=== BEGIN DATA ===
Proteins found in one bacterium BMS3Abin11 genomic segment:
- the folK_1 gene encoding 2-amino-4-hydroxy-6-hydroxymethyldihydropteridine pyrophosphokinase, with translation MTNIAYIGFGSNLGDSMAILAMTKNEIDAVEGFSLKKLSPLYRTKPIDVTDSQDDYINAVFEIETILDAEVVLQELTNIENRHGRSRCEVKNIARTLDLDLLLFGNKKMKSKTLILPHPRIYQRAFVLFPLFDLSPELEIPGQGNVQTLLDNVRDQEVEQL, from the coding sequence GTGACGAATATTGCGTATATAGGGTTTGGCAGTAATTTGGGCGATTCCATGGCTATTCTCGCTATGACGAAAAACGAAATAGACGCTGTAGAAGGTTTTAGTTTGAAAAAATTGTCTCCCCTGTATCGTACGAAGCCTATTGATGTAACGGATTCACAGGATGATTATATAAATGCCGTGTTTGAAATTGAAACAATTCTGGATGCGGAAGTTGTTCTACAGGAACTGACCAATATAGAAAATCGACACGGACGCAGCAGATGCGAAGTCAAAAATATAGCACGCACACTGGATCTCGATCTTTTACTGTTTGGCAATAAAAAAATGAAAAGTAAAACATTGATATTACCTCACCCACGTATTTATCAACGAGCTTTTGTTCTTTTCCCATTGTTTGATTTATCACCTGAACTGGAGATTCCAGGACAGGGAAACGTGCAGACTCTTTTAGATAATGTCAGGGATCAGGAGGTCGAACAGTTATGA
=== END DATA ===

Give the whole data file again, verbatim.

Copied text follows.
Proteins found in one bacterium BMS3Abin11 genomic segment:
- the folK_1 gene encoding 2-amino-4-hydroxy-6-hydroxymethyldihydropteridine pyrophosphokinase, with translation MTNIAYIGFGSNLGDSMAILAMTKNEIDAVEGFSLKKLSPLYRTKPIDVTDSQDDYINAVFEIETILDAEVVLQELTNIENRHGRSRCEVKNIARTLDLDLLLFGNKKMKSKTLILPHPRIYQRAFVLFPLFDLSPELEIPGQGNVQTLLDNVRDQEVEQL, from the coding sequence GTGACGAATATTGCGTATATAGGGTTTGGCAGTAATTTGGGCGATTCCATGGCTATTCTCGCTATGACGAAAAACGAAATAGACGCTGTAGAAGGTTTTAGTTTGAAAAAATTGTCTCCCCTGTATCGTACGAAGCCTATTGATGTAACGGATTCACAGGATGATTATATAAATGCCGTGTTTGAAATTGAAACAATTCTGGATGCGGAAGTTGTTCTACAGGAACTGACCAATATAGAAAATCGACACGGACGCAGCAGATGCGAAGTCAAAAATATAGCACGCACACTGGATCTCGATCTTTTACTGTTTGGCAATAAAAAAATGAAAAGTAAAACATTGATATTACCTCACCCACGTATTTATCAACGAGCTTTTGTTCTTTTCCCATTGTTTGATTTATCACCTGAACTGGAGATTCCAGGACAGGGAAACGTGCAGACTCTTTTAGATAATGTCAGGGATCAGGAGGTCGAACAGTTATGA